The road to push email goes through address book sync

It is funny how small things sometimes prevent big changes from happening. There is one that prevents the potential explosion of push email on mobile devices: the lack of address book synchronization.
If you have a cell phone, you have received and sent at least a message in your life. A short text message or SMS, but still a message. You are ready for push email. Today. You are ready to receive messages a bit longer pushed to your device and to send short messages (no, I am not a believer of a long messages typed with a keyboard installed on every phone on the planet, sorry. I like dumb phones because they look cooler and - guess what - the phone is mostly a fashion item, trust an Italian on that).
When you send a SMS today, you send it to a phone number. That's what you have in your phone address book today.
If you want to send an email, you have to send it to an email address. Would you type on your cell phone? No. Believe someone with a long first name and last name... You will not do it.
So... you will not use push email unless you have my email address on your phone. Since you are not going to type it, it must get on your phone from somewhere else (your Outlook, your Yahoo address book, your Skype address book and so on). You need address book synchronization, possibly pushed on your device when something changes.
Without address book sync, there is no push email. It is a small thing, but it is small blocking thing.
Thankfully, SyncML solves that, if paired with the right solution on the server side that actually works with your phone (warning: small advertisement here ;-)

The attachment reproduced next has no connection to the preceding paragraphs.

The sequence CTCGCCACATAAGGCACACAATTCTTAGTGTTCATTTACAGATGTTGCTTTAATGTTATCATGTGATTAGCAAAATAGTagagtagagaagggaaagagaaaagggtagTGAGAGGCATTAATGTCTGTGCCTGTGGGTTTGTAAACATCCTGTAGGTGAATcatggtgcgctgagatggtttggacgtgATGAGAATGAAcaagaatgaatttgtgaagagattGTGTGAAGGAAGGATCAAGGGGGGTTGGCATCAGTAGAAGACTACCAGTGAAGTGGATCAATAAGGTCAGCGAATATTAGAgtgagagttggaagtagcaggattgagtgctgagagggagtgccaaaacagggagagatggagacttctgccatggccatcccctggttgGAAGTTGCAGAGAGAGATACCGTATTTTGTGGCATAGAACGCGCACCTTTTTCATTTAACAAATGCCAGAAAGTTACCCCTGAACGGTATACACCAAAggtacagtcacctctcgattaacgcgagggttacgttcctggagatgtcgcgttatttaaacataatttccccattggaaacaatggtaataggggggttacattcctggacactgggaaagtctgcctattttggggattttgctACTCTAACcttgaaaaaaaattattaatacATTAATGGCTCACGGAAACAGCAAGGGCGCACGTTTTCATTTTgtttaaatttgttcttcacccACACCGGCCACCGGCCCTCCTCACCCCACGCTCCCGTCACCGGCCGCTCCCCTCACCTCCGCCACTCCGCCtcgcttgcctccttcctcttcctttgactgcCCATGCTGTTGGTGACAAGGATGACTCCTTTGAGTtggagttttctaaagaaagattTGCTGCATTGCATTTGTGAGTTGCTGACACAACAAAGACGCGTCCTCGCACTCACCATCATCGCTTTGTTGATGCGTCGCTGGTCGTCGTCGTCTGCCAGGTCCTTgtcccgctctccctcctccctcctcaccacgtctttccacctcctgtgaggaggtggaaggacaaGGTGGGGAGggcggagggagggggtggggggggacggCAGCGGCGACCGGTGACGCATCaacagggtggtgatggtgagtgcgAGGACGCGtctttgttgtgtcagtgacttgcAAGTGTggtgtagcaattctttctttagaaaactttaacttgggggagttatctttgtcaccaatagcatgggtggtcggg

The road to push email goes through address book sync.

Thursday, September 07, 2006

The Community Code Sniper Program

Jason, our smart and creative Community Manager, just launched a new great program, called Community Code Sniper.
The idea is pretty simple: we asked the community which clients or connectors they wanted with a survey, then we looked at our resources and we realized we could do only some internally. Others would be left out waiting for us to get more resources. Or we could ask the community to contribute to the effort. The tightrope walker in us suggested we should contribute back with cash, giving back to the community something we received because of them (thanks). All the code developed with the bounties will go back in open source for everyone to share, which will be very cool.
Some people picked up the news, and I really liked Dana blog on ZDNet (in particular, because Funambol comes before Red Hat :-)
Anyway, this is a great opportunity for all the people out there that are sending us resumes: if you think you are good, just prove it. You will even make money. And it will be fun. Having your address book synched between your Nokia or RAZR phone, your iPod, your Gmail or Yahoo address, Skype will be very interesting for millions of people (not just you). If you have a Mac, just take our client API and build an iSync plug-in, so we finally can sync our cell phones over-the-air with our Mac (and yes, I believe Steve Jobs will announce the iPod phone on Tuesday...).
(yep, I know, we are having fun at Funambol... "Code Sniper"... What a name... It shows we have a new VP Marketing :-))